Invasive Species Compendium

Detailed coverage of invasive species threatening livelihoods and the environment worldwide

Abstract

Emergency transboundary outbreak pest (ETOP) situation bulletin for March with a forecast through mid-may 2022.

Abstract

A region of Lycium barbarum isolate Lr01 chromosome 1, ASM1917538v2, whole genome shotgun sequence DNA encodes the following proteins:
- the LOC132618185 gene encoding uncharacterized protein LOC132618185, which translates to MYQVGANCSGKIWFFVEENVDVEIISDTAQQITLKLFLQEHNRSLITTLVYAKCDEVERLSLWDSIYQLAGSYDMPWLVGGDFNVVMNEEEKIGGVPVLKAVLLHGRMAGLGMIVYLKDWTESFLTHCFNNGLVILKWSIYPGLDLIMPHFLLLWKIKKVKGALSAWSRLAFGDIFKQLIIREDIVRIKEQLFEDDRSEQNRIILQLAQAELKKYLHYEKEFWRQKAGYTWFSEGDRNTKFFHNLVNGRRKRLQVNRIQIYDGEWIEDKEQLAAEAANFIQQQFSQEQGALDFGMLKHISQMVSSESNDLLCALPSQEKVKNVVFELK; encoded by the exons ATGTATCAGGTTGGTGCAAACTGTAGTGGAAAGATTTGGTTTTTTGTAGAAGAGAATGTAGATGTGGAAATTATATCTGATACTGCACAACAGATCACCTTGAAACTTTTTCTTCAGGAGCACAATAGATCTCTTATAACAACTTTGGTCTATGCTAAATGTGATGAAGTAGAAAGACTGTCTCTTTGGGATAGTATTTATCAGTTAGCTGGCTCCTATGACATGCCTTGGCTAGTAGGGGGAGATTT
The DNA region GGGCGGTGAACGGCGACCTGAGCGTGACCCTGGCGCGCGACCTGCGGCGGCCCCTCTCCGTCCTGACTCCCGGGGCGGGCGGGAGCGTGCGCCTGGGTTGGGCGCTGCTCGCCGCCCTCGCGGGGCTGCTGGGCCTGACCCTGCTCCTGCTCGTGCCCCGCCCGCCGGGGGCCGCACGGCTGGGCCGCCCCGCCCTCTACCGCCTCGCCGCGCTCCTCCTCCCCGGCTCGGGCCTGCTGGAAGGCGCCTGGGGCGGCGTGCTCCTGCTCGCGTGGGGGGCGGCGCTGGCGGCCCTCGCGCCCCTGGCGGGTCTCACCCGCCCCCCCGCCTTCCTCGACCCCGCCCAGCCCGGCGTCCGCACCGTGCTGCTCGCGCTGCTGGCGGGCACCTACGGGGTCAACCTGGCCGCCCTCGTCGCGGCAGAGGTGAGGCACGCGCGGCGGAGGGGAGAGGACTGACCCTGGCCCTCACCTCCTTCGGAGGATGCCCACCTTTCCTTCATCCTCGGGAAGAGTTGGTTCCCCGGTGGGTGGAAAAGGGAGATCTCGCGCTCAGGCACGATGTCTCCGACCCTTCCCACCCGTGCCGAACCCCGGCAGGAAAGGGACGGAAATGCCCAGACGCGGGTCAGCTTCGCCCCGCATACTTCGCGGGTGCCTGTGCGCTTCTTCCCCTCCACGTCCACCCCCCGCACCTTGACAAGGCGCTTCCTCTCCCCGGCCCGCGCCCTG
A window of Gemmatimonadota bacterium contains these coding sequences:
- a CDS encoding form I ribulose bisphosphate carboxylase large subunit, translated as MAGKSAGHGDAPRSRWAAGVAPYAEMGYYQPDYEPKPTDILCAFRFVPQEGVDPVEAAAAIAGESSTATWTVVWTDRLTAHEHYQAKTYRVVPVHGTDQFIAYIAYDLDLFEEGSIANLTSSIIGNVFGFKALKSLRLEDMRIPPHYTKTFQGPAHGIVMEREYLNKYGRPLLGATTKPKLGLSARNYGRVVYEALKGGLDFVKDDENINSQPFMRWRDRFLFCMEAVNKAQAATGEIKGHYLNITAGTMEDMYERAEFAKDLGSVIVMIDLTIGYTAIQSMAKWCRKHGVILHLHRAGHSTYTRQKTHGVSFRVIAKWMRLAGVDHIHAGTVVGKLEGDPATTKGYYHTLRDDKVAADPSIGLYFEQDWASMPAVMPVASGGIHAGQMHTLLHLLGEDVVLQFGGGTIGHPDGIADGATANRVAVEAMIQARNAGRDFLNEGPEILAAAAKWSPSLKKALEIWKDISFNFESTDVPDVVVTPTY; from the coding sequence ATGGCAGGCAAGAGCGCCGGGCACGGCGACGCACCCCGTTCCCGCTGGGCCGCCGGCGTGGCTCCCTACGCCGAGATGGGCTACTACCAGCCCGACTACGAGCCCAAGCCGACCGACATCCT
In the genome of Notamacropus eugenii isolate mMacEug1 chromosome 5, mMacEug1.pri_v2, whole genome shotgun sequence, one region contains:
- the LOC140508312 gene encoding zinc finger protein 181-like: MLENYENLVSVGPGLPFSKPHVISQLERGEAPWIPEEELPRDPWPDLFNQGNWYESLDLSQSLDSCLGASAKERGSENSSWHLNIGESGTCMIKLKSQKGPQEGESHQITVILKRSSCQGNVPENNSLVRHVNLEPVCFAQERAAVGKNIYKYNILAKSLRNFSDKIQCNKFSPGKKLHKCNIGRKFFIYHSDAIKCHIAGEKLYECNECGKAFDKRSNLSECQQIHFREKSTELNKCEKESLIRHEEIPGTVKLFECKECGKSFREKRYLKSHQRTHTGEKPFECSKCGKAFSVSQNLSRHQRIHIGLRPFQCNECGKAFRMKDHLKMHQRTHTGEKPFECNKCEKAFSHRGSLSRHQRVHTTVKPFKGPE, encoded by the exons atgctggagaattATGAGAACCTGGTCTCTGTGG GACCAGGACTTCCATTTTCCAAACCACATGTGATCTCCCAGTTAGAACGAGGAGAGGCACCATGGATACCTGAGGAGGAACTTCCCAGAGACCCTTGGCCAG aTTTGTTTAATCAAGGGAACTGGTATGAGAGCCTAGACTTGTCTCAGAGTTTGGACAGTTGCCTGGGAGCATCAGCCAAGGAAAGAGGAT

The Desert Locust (Schistoseca gregaria - SGR1): The desert locust (SGR) situation remained generally calm in the Central Outbreak Region (COR) during this month, and only a few immature swarms were treated on 400 ha in southern Ethiopia. A few scattered adults were also detected in northern and southern coastal areas in Sudan and southern coast of Egypt, but control operations were not necessitated. Isolated adults were reported in a few places on the Gulf of Aden coast in southern Yemen. No locusts were reported elsewhere in the region. The Western (WOR) the Eastern (EOR) Outbreak Regions remained calm. Forecast: Ecological conditions continue drying up in the COR causing locust numbers to further decline. Only low numbers of adults may appear in spring breeding areas in the interior of Saudi Arabia and Yemen, but poor rains are expected to limit breeding during the forecast period. In WOR, limited breeding may occur in Morocco and Algeria should there be more rain in the coming months. In EOR, isolated adults are likely to appear, but any breeding will be on a very limited scale due to poor rainfall in the forecast Red (Nomadic) Locust (Nomadacris septemfasciata) (NSE): NSE situation remained calm in the primary outbreak areas during March. Fledging was expected to have occurred in Lake Chilwa/Lake Chiuta plains and Mpatsanjoka Dambo in Malawi; Ikuu-Katavi, Malagarasi, Rukwa plains and Bahi Valley in Tanzania; Kafue Flats in Zambia; and Buz Gorongosa and Dimba plains in Mozambique. African Migratory Locust (Locusta migratoria migratorioides) (AML): Isolated populations of AML persisted in Simalaha Plains in Zambia. Significant outbreaks were not reported in Zimbabwe during this month. Malagasy locust (Locust migratoria capito) (LMC): In Madagascar, aerial and ground survey and control operations continued against hopper groups and bands and immature and mature adults. Tree Locusts, Anacridium spp. (ASP): ASP activities were not reported during this month. Central American Locust, Schistocerca piceiferons (CAL): No update was received on CAL South American Locust, Schistocerca cancellata (SAL): No update was received at the time this bulletin was compiled. Italian (CIT), Moroccan (DMA), and Asian Migratory Locusts (LMI): DMA, CIT and LMI activities remined calm in the CCA regions. Fall Armyworm (Spodoptera frugiperda, J. E. Smith) (FAW): FAW infestations persisted in all maize growing regions in Zambia; in Blantyre Agriculture Development Division in Malawi; in Masvingo, Mazowe, Gokwe, Lupane and Hwange areas in Zimbabwe. In Kenya, FAW was reported attacking maize in Narok, Bomet, Kakamega, Bungoma and Busia Counties. No reports were received elsewhere during this time. African Armyworm (Spodoptera exempta) (AAW): AAW outbreaks were reported in Tanzania, Malawi, and Kenya where affected farmers carried out control operations with the support from their respective MoAs. Quelea species (QSP): QSP outbreaks were reported in Ethiopia, Tanzania, and Zimbabwe where the pest was causing damage to wheat, rice, and/or sorghum. Active surveillance, monitoring and timely preventive and curative control as well as timely sharing of information on ETPs remain critical to abate the threats ETOPs pose to food security and livelihoods of vulnerable communities. USAID/BHA/TPQ regularly monitors ETOPs in close collaboration with its global network of PPDs/DPVs, regional and international pest monitoring and control entities, FAO, CLCPRO, CRC, DLCO-EA, and IRLCO-CSA, and research centers, academia, private sector, NGOs and others and issues monthly analytical ETOP Bulletins to stakeholders (refer to list of acronyms on the last pages).